Life Expectancy May Be Linked to Socioeconomic Status Even with Universal Healthcare
March 20, 2019
A study of 6 million people found a strong link between socioeconomic status (SES) and life expectancy among a population with universal healthcare.
Men and women in the lowest SES group had 12 and 9 years’ lower life expectancy, respectively, than those in the highest SES group of the same age.
The study also found that the lower the SES, the higher odds of death, independent of age and sex.
Led by Usama Bilal, MD, PhD, MPH, assistant professor in the Drexel Urban Health Collaborative and the Department of Epidemiology and Biostatistics at Drexel's Dornsife School of Public Health, the team studied the entire adult population of Catalonia, Spain.
The team used the Catalan Health Surveillance System database, which includes individual-level information on sociodemographic characteristics and mortality for all residents of Catalonia. They categorized individuals as high, medium, low or very low SES based on annual personal income and welfare receipt.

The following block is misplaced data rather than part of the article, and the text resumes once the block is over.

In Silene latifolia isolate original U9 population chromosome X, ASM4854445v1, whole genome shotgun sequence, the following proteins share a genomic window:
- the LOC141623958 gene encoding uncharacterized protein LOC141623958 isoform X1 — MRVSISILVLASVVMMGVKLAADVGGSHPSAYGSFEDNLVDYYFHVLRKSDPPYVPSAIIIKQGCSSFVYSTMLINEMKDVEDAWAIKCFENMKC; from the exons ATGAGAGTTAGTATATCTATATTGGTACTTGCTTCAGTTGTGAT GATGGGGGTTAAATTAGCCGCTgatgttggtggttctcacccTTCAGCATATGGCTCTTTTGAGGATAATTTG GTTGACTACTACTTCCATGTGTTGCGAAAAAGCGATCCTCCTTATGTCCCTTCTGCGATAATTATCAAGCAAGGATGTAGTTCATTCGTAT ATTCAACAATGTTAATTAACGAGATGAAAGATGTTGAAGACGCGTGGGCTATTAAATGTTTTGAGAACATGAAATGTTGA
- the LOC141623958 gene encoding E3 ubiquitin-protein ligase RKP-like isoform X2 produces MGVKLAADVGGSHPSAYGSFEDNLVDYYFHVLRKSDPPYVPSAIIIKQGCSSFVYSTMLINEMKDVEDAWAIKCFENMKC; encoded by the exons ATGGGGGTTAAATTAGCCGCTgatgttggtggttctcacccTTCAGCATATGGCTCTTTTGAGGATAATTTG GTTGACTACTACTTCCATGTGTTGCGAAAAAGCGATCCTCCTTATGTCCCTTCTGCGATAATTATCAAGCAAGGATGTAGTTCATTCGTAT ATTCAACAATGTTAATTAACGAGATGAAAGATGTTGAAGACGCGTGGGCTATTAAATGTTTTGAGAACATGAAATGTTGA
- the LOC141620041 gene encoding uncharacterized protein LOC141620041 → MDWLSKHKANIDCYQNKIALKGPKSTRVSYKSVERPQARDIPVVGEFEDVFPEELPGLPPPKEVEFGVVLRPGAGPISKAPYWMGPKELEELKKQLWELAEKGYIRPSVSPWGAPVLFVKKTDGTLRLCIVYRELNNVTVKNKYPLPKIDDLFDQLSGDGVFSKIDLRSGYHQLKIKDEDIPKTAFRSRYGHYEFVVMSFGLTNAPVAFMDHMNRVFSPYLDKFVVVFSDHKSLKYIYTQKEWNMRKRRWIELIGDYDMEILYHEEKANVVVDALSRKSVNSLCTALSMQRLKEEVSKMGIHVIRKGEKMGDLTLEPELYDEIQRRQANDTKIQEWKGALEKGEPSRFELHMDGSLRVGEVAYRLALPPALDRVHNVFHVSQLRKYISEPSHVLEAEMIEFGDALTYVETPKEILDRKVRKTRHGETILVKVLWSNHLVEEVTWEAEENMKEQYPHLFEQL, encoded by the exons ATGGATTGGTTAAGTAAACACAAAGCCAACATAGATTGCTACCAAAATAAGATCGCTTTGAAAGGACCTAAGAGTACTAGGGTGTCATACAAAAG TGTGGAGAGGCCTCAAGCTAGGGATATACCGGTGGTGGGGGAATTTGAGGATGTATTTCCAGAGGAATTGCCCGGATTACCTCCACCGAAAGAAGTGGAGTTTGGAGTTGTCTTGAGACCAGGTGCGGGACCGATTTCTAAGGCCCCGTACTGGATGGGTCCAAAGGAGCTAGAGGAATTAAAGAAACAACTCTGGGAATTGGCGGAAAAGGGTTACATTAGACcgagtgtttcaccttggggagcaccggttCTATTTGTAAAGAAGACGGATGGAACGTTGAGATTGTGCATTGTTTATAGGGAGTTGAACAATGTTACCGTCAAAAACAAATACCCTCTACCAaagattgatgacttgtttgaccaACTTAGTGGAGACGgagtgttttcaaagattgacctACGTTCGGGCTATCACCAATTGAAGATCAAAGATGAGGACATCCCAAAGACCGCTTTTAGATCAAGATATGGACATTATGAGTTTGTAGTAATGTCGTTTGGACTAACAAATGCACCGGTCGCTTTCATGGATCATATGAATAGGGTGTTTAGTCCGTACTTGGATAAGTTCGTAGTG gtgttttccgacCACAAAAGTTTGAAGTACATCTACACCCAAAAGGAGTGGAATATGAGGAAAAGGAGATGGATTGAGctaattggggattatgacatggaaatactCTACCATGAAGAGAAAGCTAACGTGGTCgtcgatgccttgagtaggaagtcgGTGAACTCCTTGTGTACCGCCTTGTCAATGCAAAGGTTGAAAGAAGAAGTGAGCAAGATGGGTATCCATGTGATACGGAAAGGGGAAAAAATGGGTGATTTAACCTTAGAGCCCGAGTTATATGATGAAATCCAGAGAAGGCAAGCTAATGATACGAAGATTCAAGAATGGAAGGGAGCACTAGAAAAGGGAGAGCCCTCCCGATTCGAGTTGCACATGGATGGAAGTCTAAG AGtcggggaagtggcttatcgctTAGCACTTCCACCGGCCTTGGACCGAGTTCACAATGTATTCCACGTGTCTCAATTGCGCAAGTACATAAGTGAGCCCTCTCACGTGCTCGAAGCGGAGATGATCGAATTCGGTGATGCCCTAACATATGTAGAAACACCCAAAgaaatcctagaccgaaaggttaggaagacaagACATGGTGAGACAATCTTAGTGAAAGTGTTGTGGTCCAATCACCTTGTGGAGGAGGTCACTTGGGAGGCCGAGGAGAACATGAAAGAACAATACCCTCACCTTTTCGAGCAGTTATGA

This study has important global public health implications: Socioeconomic status inequalities in life expectancy and mortality may emerge from the unequal distribution of risk factors or the unequal effect of risk factors.
For example, for cardiovascular disease, the most common cause of death in Spain, differential exposure involves a higher burden of risk factors such as obesity, diabetes, hypertension, or smoking in people of lower SES. Differential susceptibility would entail a stronger effect of these risk factors on mortality in people of lower SES, which could be due to differential use of healthcare resources.
The research was published in Preventive Medicine.
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